Every stage of life brings out certain human characteristics. According to Kenda Creasy Dean, adolescence is characterized by "passion. If the church is to speak meaningfully to youth and in turn reap the many benefits that youth have to offer, then its ministry must be predicated on passion -- the Passion of Christ, the passion of youth, and the passionate faith that is made possible when these two things come together.
"Practicing Passion offers a compelling new vision of effective youth ministry. Its uniqueness lies in its relocating youth ministry in practical theology rather than in educational theory or psychological or social development. While youth ministry has routinely capitalized on the passions of adolescents, little attention has been given to the theological mooring that youth need in order to connect with the church and hold firm against the winds of popular culture.
According to Dean, effective youth ministry begins from the top down. Does the church practice the passion it preaches? Teenagers are quick to point out the oxymoron in passionless Christianity, quick to question faith that fails to register on the Richter scale. Without passion, Christian faith fails, and young people know it -- which may be why most of them are not spending much time in church.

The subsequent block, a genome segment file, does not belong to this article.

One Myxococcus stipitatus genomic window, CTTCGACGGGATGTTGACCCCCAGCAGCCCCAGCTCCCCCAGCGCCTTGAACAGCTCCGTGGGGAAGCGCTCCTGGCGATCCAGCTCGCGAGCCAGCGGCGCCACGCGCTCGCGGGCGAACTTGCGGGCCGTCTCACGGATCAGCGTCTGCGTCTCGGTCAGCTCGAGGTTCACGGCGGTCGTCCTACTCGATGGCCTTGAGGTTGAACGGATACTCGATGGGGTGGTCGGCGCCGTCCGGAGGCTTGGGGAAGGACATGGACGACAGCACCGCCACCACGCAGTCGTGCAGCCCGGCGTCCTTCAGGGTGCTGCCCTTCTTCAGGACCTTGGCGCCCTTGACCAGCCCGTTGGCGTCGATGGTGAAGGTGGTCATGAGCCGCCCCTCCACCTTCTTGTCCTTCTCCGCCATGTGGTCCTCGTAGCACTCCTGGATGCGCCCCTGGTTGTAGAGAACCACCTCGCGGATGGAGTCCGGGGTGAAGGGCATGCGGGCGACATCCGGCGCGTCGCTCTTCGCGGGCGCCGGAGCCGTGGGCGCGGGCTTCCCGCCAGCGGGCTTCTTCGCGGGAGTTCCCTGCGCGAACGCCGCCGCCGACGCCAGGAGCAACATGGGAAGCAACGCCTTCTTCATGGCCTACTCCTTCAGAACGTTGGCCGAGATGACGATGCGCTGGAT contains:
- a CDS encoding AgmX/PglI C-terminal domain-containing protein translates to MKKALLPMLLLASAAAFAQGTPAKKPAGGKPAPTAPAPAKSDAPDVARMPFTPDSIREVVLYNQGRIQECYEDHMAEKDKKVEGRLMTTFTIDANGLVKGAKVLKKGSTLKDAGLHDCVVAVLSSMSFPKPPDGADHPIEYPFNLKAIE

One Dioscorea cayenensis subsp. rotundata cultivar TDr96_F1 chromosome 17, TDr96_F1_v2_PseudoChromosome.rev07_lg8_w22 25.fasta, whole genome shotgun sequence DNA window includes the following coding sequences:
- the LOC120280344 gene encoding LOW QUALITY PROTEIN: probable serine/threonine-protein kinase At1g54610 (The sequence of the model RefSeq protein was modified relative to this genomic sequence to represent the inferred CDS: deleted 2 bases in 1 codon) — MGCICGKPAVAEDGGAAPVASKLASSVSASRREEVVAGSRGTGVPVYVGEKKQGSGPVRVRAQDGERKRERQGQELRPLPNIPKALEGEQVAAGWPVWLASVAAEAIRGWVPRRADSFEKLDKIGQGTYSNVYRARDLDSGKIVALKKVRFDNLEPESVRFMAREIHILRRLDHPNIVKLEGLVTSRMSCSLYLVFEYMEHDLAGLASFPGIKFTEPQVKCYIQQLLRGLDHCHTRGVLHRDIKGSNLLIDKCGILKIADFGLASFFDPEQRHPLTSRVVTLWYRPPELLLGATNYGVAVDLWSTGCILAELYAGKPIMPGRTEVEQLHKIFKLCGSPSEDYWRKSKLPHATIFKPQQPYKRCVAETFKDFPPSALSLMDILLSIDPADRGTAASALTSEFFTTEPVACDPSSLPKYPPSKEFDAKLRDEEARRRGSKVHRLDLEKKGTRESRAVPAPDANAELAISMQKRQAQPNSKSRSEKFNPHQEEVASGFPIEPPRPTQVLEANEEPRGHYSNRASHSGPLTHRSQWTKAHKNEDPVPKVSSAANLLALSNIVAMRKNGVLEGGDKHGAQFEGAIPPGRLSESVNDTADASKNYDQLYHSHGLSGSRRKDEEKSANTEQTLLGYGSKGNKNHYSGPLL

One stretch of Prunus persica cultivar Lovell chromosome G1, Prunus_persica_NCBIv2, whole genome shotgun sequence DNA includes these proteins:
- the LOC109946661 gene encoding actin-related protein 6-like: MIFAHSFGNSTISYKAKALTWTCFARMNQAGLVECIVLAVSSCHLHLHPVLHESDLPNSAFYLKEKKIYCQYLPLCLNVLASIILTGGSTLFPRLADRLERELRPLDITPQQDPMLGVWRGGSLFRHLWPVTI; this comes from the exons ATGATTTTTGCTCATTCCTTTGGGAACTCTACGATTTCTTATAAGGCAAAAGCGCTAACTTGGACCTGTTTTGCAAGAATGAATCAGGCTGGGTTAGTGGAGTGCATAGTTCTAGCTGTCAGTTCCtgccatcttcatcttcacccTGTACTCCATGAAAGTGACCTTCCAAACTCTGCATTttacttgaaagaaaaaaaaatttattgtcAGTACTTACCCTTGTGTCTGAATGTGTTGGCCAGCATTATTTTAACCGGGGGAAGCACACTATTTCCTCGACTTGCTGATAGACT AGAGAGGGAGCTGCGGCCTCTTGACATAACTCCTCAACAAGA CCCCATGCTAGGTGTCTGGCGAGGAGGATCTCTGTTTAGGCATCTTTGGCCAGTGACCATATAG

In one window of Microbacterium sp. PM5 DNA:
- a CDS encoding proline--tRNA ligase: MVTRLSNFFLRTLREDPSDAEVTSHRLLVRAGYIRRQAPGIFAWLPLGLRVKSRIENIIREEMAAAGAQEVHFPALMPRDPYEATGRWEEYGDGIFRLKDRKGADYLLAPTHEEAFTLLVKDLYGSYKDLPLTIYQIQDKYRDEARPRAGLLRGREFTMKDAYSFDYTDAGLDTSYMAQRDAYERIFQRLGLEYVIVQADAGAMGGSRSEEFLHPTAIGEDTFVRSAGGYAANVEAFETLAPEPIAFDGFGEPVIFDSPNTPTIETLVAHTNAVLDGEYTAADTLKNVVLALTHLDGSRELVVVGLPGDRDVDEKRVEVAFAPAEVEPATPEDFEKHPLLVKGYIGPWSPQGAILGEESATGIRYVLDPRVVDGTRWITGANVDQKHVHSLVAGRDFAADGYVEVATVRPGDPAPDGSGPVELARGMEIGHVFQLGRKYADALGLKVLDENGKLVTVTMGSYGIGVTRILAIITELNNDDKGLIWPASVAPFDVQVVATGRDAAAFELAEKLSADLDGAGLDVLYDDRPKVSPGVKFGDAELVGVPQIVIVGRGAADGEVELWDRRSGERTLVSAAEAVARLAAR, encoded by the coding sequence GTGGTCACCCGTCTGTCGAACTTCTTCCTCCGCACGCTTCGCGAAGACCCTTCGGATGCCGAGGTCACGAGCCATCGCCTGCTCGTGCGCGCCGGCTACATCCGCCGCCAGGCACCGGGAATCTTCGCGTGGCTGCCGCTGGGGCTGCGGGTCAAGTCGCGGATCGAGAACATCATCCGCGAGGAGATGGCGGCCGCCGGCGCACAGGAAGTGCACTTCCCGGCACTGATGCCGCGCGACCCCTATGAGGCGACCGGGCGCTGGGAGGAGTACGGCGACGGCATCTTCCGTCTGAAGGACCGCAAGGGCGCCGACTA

"Practicing Passion advocates a theological awareness for youth. In the first section of the book Dean focuses on the theological resonance between the Passion of Christ and adolescents' experience of passion. She then probes contemporary culture's distortion of three dimensions of pathos -- fidelity, transcendence, and communion -- showing how this distortion has affected contemporary adolescents struggling to acquire a coherent identity. Last, Dean suggests a framework for youth ministry that, by drawing on the historic practices of the Christian community, includes a "curriculum of passion."
Based on a solid understanding of Christian theology, adolescence